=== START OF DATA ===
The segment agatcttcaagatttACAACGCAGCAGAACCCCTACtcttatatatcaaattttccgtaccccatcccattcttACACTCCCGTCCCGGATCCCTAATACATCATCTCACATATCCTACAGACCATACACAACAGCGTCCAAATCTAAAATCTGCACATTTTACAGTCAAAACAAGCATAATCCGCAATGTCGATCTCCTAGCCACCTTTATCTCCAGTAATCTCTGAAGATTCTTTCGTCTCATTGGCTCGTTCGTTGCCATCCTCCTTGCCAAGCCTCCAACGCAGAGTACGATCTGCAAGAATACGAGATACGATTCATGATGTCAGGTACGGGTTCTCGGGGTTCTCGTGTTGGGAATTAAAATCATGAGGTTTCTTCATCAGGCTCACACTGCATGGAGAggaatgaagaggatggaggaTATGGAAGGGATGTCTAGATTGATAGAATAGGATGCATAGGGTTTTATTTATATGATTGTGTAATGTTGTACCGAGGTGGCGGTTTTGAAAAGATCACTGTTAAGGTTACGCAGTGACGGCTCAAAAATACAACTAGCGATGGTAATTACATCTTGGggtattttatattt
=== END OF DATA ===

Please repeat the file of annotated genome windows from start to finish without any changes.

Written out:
The segment agatcttcaagatttACAACGCAGCAGAACCCCTACtcttatatatcaaattttccgtaccccatcccattcttACACTCCCGTCCCGGATCCCTAATACATCATCTCACATATCCTACAGACCATACACAACAGCGTCCAAATCTAAAATCTGCACATTTTACAGTCAAAACAAGCATAATCCGCAATGTCGATCTCCTAGCCACCTTTATCTCCAGTAATCTCTGAAGATTCTTTCGTCTCATTGGCTCGTTCGTTGCCATCCTCCTTGCCAAGCCTCCAACGCAGAGTACGATCTGCAAGAATACGAGATACGATTCATGATGTCAGGTACGGGTTCTCGGGGTTCTCGTGTTGGGAATTAAAATCATGAGGTTTCTTCATCAGGCTCACACTGCATGGAGAggaatgaagaggatggaggaTATGGAAGGGATGTCTAGATTGATAGAATAGGATGCATAGGGTTTTATTTATATGATTGTGTAATGTTGTACCGAGGTGGCGGTTTTGAAAAGATCACTGTTAAGGTTACGCAGTGACGGCTCAAAAATACAACTAGCGATGGTAATTACATCTTGGggtattttatattt